Large glacier failures in the Italian Alps over the last 90 years


  • Marta Chiarle CNR-IRPI Author
  • Cristina Viani University of Torino Author
  • Giovanni Mortara CNR-IRPI Author
  • Philip Deline EDYTEM, Université Savoie Mont Blanc, CNRS Author
  • Andrea Tamburini University of Parma Author
  • Guido Nigrelli CNR-IRPI Author



glacier failure, Italian Alps, climate change, Hazard assessment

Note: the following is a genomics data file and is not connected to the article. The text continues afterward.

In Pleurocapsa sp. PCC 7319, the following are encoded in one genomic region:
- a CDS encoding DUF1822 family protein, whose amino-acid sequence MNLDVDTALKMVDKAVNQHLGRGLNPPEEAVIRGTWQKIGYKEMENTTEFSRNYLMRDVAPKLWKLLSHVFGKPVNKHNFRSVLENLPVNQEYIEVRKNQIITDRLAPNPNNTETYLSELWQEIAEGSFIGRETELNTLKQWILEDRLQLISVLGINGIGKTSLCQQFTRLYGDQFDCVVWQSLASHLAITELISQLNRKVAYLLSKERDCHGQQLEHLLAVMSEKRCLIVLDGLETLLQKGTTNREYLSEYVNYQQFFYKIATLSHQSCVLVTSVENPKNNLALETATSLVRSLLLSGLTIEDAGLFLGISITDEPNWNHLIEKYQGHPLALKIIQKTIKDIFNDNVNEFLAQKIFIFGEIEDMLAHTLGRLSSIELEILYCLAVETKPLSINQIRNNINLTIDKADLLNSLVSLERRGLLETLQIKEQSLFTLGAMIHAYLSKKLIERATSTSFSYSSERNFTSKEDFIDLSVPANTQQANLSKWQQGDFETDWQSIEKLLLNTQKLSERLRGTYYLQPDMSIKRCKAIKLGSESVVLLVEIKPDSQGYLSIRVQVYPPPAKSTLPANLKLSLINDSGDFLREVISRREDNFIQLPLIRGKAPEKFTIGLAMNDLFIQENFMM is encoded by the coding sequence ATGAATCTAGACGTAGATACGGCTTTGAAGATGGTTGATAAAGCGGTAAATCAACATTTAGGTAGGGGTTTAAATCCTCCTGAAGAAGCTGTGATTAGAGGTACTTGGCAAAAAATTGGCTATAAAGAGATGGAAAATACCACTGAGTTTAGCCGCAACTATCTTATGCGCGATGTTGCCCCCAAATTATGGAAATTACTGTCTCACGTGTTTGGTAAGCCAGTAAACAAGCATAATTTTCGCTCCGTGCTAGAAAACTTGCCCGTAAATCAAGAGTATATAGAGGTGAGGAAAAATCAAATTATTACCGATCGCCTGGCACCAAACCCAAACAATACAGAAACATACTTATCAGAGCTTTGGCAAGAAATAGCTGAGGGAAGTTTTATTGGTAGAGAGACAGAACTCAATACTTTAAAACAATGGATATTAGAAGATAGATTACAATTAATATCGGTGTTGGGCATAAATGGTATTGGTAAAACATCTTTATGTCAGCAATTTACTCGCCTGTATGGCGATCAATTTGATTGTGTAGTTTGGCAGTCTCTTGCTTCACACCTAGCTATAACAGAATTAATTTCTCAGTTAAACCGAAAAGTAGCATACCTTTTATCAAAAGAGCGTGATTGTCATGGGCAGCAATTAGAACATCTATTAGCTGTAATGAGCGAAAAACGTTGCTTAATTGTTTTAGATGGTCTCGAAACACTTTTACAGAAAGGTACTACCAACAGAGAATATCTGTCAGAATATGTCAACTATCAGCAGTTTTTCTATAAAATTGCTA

Ice failures are among the least known and least studied mass movements, both because large events are quite rare, and because they usually develop in remote and little-frequented areas. However, the unprecedented transformation of glaciers due to climate change, on the one hand, and the growing human pressure on high-elevation environments, on the other, nowadays require a more careful and in-depth consideration of these hazardous processes, such as tragically highlighted by the collapse of the Marmolada Glacier (Italy) on July 3, 2022. In this context, a review of existing documentation on past glacier failures is essential to learn about their spatio-temporal distribution, the characteristics of the glaciers where the failures occurred and flow properties. In turn, these findings are fundamental to inform the assessment of current and future hazards. The present work contributes to the topic by documenting, cataloguing, and analysing the glacier failures larger than 10,000 m3 that occurred in the Italian Alps in the period 1930-2022. Sixty-eight glacier failures are documented, which affected 29 glaciers distributed throughout the Italian Alps. The volumes of glacier failures are mostly between 10,000 and 50,000 m3 (1.1 × 106 m3 in one case). The events occurred mainly in summer, with a frequency peak in August. The H/L ratio, i.e. the ratio between the vertical (H) and horizontal (L) distances covered by the process, indicator of the mobility of the detached mass, is between 0.33 and 0.80. Although glacier failures can occur during both glacial advance and retreat, we found a sharp increase in the number of documented cases since the 1990s. We are aware that, due to the difficulty of finding information, the dataset provided in this work is only partially representative of the glacier failures that occurred in the Italian Alps in the period considered: nevertheless, it is a useful starting point for studies aimed at assessing hazards related to glacier failure, and for risk mitigation. Given the speed and intensity with which glaciers and their surrounding environments are evolving in response to climate change, their continuous observation is essential, as is the systematic documentation of glacier failure events. Remote sensing data and tools can nowadays facilitate glacier monitoring and the documentation of ice failures: however, field data such as those collected during the annual glaciological surveys of the Italian Glaciological Committee (CGI) remain fundamental for the validation of remote sensing data and numerical models. 


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